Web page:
Above, I’ve plotted the average exit velocity and launch angle for each significant Cub pitcher in 2015 vs. 2016. Please note the size of the player’s data point/name is in conjunction with the amount of balls they have allowed in play. For comparison purposes I also included Aroldis Chapman, Jon Lackey, Mike Montgomery, and Joe Smith’s 2015 results throughout. Even a year later it’s still remarkable to look at how much soft contact Jake Arrieta was generating in 2015, and I’m guessing if I broke this out by only the second half of 2015 it would be even lower. Alas, like all of the other metrics Statcast shows that Jake Arrieta has fallen from the ranks of best pitcher alive in 2015 to simply a very good pitcher in 2016. Luckily for the Cubs, Kyle Hendricks has lowered his average exit velocity by almost a full mph in 2016 compared to his 2015 results. Hendricks currently leads the Cubs’ starting staff in average exit velocity allowed (just over 87 mph). If you want to build a case for Hendricks to win the Cy Young, or simply want to know how he transformed from a fourth starter into the NL leader in ERA, this is where you should start.

John Lackey and Jason Hammel both had their average exit velocity increase to over 90 mph in 2016 (compared to just over 88 and 89 mph in 2015), yet their overall traditional pitching metrics looked just as solid (or in Hammel’s case better) than their 2015 results. Each of these pitchers owe some of their 2016 success to the outstanding Cubs defense. Perhaps no Cubs pitcher should be more thankful to the defense (especially having Javy Baez at third base) than Jon Lester, who just one year after being thoroughly displaced as the Cubs’ ace by Jake Arrieta looks to be in contention for the NL Cy Young award and a Game One NLDS start, despite giving up a slightly higher average exit velocity in 2016 vs. 2015. Finally, after years of monitoring his potential, it’s heartening to see Carl Edwards, Jr. look like a future closer out of the pen. Edwards currently leads Cubs pitchers in average exit velocity given up, clocking in at just over eighty five mph.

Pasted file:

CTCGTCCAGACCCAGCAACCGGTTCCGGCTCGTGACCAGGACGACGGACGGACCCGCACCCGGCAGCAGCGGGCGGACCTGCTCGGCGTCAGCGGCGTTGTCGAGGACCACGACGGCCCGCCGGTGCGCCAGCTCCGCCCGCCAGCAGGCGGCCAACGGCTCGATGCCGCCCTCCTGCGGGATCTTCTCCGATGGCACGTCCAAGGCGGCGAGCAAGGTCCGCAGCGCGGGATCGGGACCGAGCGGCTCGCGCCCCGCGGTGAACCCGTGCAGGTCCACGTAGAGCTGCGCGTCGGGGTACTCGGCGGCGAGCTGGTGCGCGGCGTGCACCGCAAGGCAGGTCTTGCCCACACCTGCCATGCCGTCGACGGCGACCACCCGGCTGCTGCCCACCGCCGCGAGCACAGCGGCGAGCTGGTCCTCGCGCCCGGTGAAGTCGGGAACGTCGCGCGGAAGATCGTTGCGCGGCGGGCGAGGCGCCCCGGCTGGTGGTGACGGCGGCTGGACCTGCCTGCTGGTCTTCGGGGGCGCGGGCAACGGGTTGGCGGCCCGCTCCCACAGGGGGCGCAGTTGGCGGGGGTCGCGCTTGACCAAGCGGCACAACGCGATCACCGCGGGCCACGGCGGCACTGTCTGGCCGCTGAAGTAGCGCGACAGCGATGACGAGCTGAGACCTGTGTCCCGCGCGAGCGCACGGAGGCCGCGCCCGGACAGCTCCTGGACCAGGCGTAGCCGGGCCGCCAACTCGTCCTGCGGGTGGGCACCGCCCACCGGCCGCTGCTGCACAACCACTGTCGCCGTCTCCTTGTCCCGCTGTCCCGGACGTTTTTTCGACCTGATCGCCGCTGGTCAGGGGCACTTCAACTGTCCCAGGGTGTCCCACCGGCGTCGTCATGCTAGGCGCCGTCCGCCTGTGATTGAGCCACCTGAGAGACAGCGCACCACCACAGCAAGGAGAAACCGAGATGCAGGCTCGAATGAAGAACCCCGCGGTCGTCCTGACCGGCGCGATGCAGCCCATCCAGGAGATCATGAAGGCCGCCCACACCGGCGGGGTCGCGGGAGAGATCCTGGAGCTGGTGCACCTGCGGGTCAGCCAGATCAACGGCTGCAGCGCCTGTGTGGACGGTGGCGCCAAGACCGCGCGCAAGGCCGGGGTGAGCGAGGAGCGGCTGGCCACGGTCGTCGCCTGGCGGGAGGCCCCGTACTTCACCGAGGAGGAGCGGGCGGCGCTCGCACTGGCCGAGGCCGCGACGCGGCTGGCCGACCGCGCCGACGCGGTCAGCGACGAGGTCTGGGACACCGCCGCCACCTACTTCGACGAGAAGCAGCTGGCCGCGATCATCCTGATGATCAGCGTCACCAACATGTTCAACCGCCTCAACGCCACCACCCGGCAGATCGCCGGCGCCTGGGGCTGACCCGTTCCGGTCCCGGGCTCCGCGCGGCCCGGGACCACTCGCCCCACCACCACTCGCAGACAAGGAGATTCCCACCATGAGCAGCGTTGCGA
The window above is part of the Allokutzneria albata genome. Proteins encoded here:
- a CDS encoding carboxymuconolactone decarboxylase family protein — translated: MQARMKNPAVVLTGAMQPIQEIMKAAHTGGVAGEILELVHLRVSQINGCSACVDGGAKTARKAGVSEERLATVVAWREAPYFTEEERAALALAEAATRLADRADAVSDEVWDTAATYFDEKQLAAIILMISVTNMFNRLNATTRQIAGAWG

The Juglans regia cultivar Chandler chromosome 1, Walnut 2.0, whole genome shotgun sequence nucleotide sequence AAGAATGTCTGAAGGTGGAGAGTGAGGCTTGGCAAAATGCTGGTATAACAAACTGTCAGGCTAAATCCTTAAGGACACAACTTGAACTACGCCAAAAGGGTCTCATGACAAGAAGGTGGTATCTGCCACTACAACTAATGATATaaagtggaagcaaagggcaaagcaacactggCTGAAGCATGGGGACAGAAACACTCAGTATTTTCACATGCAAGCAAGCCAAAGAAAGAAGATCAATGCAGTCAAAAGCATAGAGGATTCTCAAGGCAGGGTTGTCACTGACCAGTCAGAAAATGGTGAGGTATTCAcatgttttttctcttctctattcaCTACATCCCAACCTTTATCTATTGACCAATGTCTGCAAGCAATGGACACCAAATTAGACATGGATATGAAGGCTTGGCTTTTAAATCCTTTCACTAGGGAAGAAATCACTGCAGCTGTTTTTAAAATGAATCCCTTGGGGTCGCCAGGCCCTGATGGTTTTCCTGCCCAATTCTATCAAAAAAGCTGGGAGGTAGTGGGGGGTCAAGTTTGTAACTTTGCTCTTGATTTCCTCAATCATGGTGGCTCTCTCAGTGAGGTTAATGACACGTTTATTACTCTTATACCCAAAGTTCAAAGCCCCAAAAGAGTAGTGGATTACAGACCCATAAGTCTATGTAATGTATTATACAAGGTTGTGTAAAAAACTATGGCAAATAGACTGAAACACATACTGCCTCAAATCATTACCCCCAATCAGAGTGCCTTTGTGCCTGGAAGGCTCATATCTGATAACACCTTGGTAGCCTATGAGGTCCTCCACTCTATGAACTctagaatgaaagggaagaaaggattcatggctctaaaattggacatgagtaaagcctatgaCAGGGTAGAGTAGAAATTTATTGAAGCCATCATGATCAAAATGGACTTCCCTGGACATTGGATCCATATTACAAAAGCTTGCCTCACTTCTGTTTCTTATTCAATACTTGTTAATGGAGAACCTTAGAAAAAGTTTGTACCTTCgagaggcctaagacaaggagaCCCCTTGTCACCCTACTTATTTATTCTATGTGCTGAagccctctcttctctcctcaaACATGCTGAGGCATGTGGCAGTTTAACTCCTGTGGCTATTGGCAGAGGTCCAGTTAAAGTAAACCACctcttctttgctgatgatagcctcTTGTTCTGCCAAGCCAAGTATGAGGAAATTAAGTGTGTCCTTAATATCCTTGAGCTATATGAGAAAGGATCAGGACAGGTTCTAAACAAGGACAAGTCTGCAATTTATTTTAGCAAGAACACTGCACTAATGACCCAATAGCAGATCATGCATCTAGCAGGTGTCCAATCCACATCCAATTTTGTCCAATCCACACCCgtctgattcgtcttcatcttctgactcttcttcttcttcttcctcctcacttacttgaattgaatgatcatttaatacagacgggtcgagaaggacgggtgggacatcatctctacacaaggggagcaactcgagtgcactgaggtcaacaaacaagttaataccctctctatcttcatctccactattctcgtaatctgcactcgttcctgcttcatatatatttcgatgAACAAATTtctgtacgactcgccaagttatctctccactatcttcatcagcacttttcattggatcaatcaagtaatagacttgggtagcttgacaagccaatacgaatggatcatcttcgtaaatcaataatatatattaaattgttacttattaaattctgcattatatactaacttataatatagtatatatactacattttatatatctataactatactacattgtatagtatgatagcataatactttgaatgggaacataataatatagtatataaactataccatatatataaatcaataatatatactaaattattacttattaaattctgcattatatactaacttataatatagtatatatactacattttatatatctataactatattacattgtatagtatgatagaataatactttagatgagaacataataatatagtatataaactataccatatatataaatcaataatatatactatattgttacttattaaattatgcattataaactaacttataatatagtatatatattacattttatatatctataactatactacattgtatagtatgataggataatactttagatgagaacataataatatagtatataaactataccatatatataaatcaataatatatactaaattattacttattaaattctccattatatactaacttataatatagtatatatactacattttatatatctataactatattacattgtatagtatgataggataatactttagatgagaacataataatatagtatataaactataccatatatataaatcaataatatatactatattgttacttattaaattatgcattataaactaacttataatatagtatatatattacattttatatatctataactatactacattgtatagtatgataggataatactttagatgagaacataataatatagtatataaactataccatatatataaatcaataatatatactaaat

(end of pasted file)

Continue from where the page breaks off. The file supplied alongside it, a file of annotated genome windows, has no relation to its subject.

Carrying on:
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Above, I’ve plotted the average exit velocity and BABIP for each significant Cub pitcher in 2015 vs. 2016. Please note the size of the player’s data point/name is in conjunction with the amount of balls they have allowed in play. These plots at times support the idea that a pitcher’s BABIP is impacted by exit velocity given up, with Carl Edward, Jr.’s looking to be mostly responsible for his .150 BABIP in 2016 with his superb average exit velocity. This is similar to Jake Arrieta’s exit velocity and BABIP relationship in 2015. On the other hand, Hammel and Lackey both buck the linear trend between average exit velocity allowed and BABIP as each pitcher gave up a higher average exit velocity in 2016 vs. 2015, but incurred a lower BABIP. And it’s not just these two; none of the pitchers I plotted has a BABIP allowed greater than .300, which has long been considered to be the average for pitchers. Even if the defensive Statcast data is not publicly available, it’s pretty clear that what the Cubs defense is doing is highly unprecedented.

Lead photo courtesy Jeff Curry—USA Today Sports.

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1 comment on “Statcast Fun with the 2016 Cubs”


Got to love an article, that will take a couple different times to get though and understand the info.